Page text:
The Supreme People's Assembly, North Korea's parliament, convenes in Pyongyang
North Korea's leader Kim Jong Un addresses the Supreme People's Assembly, North Korea's parliament, which passed a law officially enshrining its nuclear weapons policies, in Pyongyang, North Korea, September 8, 2022 in this photo released by North Korea's Korean Central News Agency (KCNA).

North Korea fired a ballistic missile towards the sea off its east coast on Sunday, ahead of planned military drills by South Korean and U.S. forces involving an aircraft carrier and a visit to the region by U.S. Vice President Kamala Harris.

South Korea's military said it was a single, short-range ballistic missile fired from near the Taechon area of North Pyongyan Province just before 7 a.m.

Japan's Defence Minister Yasukazu Hamada said Japan estimated it reached maximum altitude at 50 km and may have flown on an irregular trajectory. Hamada said it fell outside Japan's exclusive economic zone and there were no reports of problems with shipping or air traffic.

The launch comes after the arrival of the nuclear-powered American aircraft carrier USS Ronald Reagan in South Korea to participate in joint drills with South Korean forces, and ahead of a planned visit to Seoul this week by Harris.

It was the first time the North carried out such a launch after firing eight short-range ballistic missiles in one day in early June, which led the United States to call for more sanctions for violating U.N. Security Council resolutions.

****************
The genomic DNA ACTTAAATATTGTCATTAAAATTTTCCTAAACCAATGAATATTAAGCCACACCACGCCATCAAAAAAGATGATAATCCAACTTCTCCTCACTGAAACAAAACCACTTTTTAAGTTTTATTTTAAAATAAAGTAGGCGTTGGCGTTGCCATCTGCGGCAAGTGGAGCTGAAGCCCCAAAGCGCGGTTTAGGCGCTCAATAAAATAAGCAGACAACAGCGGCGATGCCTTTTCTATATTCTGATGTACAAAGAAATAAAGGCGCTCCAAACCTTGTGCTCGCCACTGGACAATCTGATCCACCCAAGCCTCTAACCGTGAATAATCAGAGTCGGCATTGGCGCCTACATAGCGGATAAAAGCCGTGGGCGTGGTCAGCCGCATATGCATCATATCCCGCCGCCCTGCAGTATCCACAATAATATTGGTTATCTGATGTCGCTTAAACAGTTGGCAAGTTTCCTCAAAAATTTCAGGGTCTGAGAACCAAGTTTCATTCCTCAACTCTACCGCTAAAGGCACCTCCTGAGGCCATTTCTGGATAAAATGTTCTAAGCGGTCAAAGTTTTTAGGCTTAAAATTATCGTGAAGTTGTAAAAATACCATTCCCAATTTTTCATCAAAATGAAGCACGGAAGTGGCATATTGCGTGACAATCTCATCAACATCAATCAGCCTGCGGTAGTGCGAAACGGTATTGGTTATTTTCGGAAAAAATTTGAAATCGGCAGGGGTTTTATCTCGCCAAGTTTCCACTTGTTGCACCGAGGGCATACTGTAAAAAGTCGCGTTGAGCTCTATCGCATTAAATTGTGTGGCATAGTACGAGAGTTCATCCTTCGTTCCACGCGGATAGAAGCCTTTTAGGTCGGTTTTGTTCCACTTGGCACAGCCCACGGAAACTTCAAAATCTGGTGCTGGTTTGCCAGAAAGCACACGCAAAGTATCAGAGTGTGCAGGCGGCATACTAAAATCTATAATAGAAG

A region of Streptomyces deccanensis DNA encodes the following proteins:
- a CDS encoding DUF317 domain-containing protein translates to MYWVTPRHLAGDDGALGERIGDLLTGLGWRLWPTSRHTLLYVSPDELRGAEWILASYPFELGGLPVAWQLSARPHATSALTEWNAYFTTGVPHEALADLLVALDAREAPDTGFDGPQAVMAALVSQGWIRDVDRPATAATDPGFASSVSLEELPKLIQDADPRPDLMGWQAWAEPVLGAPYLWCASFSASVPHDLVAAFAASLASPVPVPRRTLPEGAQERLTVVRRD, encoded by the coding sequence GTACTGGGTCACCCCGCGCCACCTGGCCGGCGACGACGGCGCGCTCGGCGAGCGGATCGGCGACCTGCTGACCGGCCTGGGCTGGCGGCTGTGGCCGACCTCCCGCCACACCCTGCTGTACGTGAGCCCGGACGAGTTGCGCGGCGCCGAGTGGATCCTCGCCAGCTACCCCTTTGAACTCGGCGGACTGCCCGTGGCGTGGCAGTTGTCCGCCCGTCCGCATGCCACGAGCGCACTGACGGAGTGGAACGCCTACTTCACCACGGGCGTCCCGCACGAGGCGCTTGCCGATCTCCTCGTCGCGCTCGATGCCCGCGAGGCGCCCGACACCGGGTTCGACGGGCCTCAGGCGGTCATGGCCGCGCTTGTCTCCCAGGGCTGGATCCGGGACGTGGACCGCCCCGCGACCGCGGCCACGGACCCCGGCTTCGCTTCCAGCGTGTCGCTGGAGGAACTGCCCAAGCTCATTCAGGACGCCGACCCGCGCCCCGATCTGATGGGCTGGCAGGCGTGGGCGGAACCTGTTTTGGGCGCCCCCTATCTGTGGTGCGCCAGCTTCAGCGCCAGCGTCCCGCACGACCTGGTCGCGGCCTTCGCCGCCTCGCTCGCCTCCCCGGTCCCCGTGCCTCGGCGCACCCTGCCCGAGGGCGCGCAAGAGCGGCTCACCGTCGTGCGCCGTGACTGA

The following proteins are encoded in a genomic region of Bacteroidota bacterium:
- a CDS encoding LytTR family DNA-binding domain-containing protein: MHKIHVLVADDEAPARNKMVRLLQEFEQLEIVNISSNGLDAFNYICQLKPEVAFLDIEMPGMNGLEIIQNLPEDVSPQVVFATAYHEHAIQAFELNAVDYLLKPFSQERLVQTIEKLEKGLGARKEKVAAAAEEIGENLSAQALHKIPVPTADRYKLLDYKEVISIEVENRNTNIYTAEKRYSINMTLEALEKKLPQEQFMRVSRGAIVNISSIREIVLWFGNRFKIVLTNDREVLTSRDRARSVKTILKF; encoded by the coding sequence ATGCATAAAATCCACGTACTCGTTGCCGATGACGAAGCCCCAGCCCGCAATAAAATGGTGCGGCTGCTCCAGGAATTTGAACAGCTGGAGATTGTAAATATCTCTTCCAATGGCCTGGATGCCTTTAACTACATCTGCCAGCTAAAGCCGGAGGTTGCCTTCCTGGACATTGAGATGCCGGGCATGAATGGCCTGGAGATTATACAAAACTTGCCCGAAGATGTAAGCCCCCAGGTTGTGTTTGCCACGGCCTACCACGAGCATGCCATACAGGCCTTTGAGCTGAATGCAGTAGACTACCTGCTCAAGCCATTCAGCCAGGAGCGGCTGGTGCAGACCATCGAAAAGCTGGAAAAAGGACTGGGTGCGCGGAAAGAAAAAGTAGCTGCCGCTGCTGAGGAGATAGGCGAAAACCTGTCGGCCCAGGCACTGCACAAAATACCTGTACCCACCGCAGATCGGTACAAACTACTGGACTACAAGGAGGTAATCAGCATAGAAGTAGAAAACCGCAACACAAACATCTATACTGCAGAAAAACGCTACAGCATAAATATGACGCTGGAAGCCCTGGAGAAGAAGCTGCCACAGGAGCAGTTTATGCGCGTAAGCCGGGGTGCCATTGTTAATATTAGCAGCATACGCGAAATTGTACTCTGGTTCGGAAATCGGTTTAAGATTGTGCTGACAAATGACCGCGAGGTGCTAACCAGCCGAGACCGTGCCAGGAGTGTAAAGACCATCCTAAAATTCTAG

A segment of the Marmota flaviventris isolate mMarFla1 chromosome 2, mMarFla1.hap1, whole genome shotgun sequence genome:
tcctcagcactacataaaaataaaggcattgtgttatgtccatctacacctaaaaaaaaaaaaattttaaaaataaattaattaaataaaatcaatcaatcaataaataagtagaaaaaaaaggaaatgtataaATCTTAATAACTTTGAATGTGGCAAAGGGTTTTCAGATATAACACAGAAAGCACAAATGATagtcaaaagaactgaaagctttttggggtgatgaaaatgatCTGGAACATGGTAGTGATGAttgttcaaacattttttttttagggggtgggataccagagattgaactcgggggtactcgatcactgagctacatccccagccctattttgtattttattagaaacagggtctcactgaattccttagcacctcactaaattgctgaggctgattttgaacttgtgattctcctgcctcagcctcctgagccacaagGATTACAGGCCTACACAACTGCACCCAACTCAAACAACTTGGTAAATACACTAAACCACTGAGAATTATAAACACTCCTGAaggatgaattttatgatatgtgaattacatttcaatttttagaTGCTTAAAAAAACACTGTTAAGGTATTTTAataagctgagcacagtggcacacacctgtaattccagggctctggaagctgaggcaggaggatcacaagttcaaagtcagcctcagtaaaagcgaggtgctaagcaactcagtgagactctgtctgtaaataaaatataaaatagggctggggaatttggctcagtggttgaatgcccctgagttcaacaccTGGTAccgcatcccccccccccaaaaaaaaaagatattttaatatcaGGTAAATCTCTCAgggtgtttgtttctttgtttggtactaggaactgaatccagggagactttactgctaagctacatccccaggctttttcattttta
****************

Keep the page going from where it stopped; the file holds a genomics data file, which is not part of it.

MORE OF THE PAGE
North Korea rejects U.N. resolutions as an infringement of its sovereign right to self defence and space exploration, and has criticized previous joint drills by the United States and South Korea as proof of their hostile policies.

The drills have also been criticised by Russia and China, which have called on all sides not to take steps that raise tensions in the region, and have called for an easing of sanctions.

After North Korea conducted an unprecedented number of missile tests earlier this year, including its intercontinental ballistic missiles for the first time since 2017, the United States and South Korea said they would boost joint drills and military displays of power to deter Pyongyang.

"Defense exercises are not going to prevent North Korean missile tests," said Leif-Eric Easley, an international affairs professor at Ewha University in Seoul.

But U.S.-South Korea security cooperation helps to deter a North Korean attack and counter Pyongyang's coercion, and the allies should not let provocations stop them from conducting military training and exchanges needed to maintain the alliance, he added.

South Korea's Yonhap news agency reported on Saturday North Korea may also be preparing to test a submarine-launched ballistic missile (SLBM), citing the South's military.